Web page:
The COMPAT upheld an order passed by CCI, which had found NSE guilty of abusing its dominant market position in currency derivatives segment
The Competition Appellate Tribunal (COMPAT) on Tuesday upheld the directives passed by Competition Commission of India (CCI) against National Stock Exchange (NSE).
In June 2011, the CCI had imposed a penalty of Rs55.5 crore on NSE for 'abusing its dominant position in the currency derivative market by cross subsidising this segment of business from other segments where it enjoyed virtual monopoly'. MCX Stock Exchange (MCX-SX), in 2009 had filed a complaint alleging that NSE was indulging in unfair practices by waiving the transaction fee on currency derivatives.
Reacting on the COMPAT order, NSE said it would appeal against the decision. “NSE will appeal the order of COMPAT and we will do the needful after going through the detailed order. Whatever we have done was in the interest of the development of capital markets. A suitable review of the implications will be done in due course," the Exchange said in a statement.
In its order dated 23 June 2011, the CCI had imposed a Rs55.5 crore fine on NSE for abusing its dominant market position and asked the bourse to stop unfair trade practices like subsidising its services with a zero-price regime in the currency derivatives segment.
Imposing a penalty equivalent to 5% of the bourse's three-year average turnover, the CCI had said there was "a clear intention on the part of NSE to eliminate competitors in the relevant market".
The CCI order followed a months-long probe into the matter after a complaint from the NSE's younger rival, MCX-SX.
NSE, then challenged the CCI order before the COMPAT . During its first hearing in August 2011, the COMPAT granted a conditional stay on the Rs55.5 crore penalty order but asked the bourse to comply with the other directions of the fair-trade watchdog in this matter. The Tribunal also directed NSE to give an undertaking that it would have to pay the full penalty, along with interest at the rate of 9% per annum, if it loses the case.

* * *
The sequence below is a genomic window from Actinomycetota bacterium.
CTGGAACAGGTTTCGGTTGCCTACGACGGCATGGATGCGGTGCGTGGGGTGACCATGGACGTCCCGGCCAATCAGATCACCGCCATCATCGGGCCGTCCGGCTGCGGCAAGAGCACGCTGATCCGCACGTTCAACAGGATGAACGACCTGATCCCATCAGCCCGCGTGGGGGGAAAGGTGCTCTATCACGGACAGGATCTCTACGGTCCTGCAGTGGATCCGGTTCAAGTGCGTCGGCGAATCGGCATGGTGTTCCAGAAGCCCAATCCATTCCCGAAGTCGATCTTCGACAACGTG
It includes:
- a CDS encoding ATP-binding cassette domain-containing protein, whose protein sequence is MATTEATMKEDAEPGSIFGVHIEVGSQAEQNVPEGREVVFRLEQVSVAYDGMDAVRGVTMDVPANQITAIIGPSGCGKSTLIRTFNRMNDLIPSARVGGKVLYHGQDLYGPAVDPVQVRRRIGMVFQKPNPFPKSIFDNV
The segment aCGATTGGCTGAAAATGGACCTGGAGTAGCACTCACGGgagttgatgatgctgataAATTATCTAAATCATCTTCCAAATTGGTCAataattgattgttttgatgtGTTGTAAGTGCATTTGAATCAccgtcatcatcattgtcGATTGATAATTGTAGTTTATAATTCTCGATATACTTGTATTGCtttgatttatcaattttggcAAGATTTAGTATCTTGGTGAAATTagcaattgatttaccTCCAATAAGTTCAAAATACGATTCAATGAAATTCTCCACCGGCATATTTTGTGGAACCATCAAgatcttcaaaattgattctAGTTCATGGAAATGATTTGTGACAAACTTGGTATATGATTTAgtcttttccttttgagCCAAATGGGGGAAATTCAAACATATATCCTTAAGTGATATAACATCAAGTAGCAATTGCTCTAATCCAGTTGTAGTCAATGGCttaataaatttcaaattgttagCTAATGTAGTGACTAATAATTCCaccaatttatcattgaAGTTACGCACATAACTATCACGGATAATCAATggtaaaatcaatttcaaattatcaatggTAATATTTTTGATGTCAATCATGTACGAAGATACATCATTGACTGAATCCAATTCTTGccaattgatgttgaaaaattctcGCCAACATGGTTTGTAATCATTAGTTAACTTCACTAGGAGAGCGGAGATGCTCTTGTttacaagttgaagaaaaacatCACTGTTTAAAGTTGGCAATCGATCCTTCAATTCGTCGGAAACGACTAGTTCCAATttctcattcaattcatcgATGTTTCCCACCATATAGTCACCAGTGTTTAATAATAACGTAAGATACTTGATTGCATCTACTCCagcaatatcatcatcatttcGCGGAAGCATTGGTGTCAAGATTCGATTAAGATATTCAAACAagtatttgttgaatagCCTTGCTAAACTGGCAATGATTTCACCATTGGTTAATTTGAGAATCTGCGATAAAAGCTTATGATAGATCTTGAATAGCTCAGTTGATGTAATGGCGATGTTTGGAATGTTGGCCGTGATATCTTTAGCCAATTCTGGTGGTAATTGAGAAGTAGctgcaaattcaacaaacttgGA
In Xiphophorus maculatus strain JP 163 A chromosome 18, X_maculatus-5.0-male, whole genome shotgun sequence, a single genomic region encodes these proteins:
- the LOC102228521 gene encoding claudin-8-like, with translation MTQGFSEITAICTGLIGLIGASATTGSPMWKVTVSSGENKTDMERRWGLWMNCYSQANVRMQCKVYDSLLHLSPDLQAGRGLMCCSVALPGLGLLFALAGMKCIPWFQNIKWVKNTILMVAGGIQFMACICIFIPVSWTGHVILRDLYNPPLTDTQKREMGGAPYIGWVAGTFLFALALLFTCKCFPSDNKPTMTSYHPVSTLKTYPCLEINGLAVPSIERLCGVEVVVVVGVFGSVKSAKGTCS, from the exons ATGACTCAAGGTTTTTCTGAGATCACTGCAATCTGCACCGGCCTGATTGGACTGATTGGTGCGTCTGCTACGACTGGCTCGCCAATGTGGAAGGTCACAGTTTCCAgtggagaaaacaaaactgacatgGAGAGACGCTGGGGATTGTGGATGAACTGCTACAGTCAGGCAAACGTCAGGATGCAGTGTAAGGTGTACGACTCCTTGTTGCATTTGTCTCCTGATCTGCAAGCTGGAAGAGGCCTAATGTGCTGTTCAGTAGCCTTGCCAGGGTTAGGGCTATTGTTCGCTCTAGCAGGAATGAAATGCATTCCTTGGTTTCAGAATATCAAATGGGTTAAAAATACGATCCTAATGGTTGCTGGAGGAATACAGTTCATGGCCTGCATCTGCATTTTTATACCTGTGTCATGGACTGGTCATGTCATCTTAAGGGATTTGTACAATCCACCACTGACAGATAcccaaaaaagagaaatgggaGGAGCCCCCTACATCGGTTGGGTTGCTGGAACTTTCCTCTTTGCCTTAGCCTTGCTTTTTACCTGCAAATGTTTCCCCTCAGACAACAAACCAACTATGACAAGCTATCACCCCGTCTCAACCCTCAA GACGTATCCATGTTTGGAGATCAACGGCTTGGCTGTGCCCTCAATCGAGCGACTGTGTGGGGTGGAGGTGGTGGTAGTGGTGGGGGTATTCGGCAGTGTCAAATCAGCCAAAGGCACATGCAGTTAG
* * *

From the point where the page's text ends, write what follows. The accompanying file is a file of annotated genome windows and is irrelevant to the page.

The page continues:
The NSE and MCX-Stock Exchange (MCX-SX) had entered into currency derivatives trading in August 2008 and October 2008 respectively, followed by United Stock Exchange (USE) in 2010.
However, in November 2009, MCX-SX filed a complaint against NSE for abusing its dominant position and thus violating the Competition Act.
After a year-long probe, CCI found NSE guilty of anti-competition practices and penalised it for abusing its dominant market position.
Educational loan for staff hiked to Rs20 lakh @ 5%
While RBI is gearing up to play a key role in the grand plan to bring 150 million households into the formal financial system, RBI employees have obtained a nice fat ‘financial inclusion’ of their own.
Reserve Bank officials already enjoy the most generous perks among government employees, covering every conceivable personal expense including books, computers, gadgets, petrol expenses, in addition to generous travel allowances with few questions asked.
If this were not enough, their children were entitled to a hefty education loan of Rs10 lakh at a concessional rate of 5% to 8%. The central bank has recently doubled the limit for this concessional loan to Rs20 lakh at the same low interest. It is no surprise then that so many children of central bankers can afford a foreign education.